Hulkenberg has proven his skills on track during his drives for Williams with pole in Brazil, and Force India after being close to winning in Brazil again last year. The German has received words of praise from several top teams and is one of the drivers who is expected to move from Sauber, after the team has been weakened and severely plagued by financial issues. Russian investors taking over the team also means that we are set for a Russian driver washout at Sauber, leaving Hulkenberg and Gutierrez without a drive. The top teams Hulkenberg can end up driving for are Ferrari, Force India and Lotus.
Joining Ferrari: 50-60% chance. Ferrari have been pressuring Massa since 2012 to up his game. The Brazilian is again not scoring enough points for Ferrari to challenge for the WCC this year so 2014 might be the season his firing actually happens. In that case, Hulkenberg is the top candidate. He has the experience and the skills to go against Fernando Alonso and with his current team running Ferrari engines, the link is strong. Finnish media were reporting that Hulkenberg could partner Raikkonen at Ferrari next year, but he’s fighting Jules Bianchi and Massa for the seat.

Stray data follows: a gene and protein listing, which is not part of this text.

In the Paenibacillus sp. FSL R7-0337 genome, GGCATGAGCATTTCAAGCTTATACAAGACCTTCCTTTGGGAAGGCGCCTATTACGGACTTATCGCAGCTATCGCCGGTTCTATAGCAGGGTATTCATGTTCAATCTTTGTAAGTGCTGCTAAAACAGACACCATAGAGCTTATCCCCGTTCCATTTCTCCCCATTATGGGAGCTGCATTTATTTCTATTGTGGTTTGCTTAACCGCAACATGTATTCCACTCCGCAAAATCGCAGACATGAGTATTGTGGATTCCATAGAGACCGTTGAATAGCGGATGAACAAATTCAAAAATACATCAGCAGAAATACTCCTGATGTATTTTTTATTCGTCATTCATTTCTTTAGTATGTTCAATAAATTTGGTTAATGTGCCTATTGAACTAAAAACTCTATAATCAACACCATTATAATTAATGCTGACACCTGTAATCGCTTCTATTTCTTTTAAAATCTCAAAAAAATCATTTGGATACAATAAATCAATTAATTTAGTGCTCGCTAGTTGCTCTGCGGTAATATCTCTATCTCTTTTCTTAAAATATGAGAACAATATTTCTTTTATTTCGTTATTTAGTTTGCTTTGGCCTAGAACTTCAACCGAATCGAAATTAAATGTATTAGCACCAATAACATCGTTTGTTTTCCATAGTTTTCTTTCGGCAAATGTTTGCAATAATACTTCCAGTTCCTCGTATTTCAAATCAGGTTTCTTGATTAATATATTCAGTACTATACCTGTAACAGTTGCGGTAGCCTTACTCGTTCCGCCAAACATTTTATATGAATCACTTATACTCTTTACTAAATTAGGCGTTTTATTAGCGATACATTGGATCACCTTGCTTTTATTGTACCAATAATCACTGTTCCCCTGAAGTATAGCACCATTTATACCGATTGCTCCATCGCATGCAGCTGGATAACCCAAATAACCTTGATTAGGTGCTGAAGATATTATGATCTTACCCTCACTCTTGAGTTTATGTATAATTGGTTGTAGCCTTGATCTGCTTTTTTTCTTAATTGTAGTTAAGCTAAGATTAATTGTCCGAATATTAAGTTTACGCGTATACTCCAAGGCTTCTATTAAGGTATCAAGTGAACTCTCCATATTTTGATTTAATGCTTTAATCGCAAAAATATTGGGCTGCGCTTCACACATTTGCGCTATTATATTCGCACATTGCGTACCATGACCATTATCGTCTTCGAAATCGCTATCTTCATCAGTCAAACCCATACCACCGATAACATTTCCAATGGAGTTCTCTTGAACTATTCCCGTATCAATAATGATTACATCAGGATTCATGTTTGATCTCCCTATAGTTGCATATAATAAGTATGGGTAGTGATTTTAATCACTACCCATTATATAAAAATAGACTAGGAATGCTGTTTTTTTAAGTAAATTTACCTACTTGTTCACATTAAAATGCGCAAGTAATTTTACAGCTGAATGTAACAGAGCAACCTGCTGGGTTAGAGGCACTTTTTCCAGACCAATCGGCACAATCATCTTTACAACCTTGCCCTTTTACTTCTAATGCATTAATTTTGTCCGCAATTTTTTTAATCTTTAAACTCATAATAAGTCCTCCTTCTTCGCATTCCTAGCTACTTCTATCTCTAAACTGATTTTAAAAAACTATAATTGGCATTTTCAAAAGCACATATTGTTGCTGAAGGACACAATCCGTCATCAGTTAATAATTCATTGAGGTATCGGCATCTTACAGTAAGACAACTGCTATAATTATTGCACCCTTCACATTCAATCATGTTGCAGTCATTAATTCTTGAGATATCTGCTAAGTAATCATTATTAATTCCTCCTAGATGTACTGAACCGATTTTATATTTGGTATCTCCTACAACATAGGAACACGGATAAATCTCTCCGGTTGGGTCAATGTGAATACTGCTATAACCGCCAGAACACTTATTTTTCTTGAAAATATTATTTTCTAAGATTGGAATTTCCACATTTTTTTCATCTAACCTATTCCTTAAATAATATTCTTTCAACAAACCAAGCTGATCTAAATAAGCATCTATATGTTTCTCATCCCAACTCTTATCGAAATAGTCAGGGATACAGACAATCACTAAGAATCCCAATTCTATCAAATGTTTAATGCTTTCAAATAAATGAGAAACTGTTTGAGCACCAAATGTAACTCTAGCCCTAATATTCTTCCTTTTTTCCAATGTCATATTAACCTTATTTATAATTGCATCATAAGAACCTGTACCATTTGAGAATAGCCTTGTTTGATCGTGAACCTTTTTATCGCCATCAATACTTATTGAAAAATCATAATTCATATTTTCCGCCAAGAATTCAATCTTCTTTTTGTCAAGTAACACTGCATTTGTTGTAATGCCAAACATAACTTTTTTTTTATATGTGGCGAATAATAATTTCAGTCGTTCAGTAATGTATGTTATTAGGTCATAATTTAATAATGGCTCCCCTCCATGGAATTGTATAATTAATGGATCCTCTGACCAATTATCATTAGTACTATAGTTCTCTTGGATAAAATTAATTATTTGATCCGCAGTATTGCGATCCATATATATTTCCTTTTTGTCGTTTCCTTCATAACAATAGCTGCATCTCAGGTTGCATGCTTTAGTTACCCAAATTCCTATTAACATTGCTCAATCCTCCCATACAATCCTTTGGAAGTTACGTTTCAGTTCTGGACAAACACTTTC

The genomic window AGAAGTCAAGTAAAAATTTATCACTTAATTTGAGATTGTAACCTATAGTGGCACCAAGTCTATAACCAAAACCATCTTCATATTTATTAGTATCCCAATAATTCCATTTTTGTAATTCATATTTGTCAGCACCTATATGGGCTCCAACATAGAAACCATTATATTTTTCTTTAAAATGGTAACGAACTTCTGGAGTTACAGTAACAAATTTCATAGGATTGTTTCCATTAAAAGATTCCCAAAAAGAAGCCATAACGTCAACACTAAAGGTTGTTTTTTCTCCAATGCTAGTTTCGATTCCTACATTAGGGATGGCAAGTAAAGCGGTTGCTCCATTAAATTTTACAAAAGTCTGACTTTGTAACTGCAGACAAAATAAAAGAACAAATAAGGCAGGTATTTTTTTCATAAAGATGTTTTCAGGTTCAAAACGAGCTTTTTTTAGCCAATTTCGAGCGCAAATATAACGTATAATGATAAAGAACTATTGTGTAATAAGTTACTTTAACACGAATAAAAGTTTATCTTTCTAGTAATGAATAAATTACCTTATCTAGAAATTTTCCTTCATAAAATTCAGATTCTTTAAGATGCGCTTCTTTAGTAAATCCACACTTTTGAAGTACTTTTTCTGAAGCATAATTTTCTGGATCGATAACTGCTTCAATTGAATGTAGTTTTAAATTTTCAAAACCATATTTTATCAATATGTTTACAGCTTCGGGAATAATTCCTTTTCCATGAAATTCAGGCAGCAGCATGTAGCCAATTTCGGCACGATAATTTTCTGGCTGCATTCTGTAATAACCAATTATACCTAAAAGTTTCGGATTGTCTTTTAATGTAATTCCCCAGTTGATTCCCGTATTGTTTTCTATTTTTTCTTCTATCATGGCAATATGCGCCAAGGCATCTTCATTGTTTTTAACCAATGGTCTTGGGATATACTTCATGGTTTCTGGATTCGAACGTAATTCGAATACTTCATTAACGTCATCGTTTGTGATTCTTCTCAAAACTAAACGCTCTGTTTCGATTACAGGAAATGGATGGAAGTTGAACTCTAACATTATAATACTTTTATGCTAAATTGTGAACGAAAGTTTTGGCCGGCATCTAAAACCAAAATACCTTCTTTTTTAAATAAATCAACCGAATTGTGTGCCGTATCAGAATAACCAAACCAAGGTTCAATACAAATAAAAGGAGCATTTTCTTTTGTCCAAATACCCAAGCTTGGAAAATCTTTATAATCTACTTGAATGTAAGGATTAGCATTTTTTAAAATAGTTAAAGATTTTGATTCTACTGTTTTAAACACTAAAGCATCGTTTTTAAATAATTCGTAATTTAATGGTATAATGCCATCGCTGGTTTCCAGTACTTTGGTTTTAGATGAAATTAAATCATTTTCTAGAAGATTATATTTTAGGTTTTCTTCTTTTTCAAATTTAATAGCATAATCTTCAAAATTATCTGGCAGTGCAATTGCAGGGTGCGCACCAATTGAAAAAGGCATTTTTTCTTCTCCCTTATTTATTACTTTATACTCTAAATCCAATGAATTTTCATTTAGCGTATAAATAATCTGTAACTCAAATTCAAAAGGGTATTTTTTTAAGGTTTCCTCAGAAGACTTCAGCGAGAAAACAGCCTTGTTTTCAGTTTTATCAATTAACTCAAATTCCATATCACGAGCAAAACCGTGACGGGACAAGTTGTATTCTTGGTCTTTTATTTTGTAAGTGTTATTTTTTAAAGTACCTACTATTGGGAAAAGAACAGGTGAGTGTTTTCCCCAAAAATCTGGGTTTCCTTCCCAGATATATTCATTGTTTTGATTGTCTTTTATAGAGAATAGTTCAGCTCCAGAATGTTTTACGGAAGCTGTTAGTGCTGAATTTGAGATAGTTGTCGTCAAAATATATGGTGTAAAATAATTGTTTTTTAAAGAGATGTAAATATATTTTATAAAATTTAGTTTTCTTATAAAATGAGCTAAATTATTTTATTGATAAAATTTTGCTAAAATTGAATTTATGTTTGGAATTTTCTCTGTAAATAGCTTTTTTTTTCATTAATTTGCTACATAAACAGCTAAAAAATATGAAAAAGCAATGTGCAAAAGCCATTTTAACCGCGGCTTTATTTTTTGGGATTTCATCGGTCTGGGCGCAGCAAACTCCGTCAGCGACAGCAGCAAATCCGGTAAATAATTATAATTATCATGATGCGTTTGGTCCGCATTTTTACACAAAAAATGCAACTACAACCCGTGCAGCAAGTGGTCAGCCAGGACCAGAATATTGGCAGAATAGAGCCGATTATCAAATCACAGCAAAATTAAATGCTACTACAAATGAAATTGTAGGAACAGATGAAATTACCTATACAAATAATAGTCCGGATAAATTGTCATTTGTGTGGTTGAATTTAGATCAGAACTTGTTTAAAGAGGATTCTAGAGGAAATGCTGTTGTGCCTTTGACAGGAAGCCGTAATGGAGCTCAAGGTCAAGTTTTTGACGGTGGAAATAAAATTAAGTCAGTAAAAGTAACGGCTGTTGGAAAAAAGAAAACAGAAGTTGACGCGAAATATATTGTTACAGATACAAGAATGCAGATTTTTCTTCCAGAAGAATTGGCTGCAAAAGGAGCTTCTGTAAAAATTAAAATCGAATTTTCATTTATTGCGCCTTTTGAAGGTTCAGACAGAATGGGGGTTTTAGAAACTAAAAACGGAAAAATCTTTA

Joining Force India: 10% chance. Hulkenberg has admitted to his mistake of leaving Force India for a weaker team. While Force India would probably like to have him back, the German is less likely to make the move. He spent 4 years of his career driving for midfield teams, and it’s certainly time to raise the bar.
Joining Lotus: 30% chance. Should Raikkonen’s departure occur or should Eric Boullier decide Grosjean must leave (highly unlikely due to Total providing the main financial resources to Lotus as Grosjean’s sponsor), Hulkenberg is there for the taking. Lotus have become a top team recently and a seat would certainly appeal for both Hulkenberg and Lotus, the latter needing a consistent driver in case Raikkonen decides to call it a day.
3. Fernando Alonso.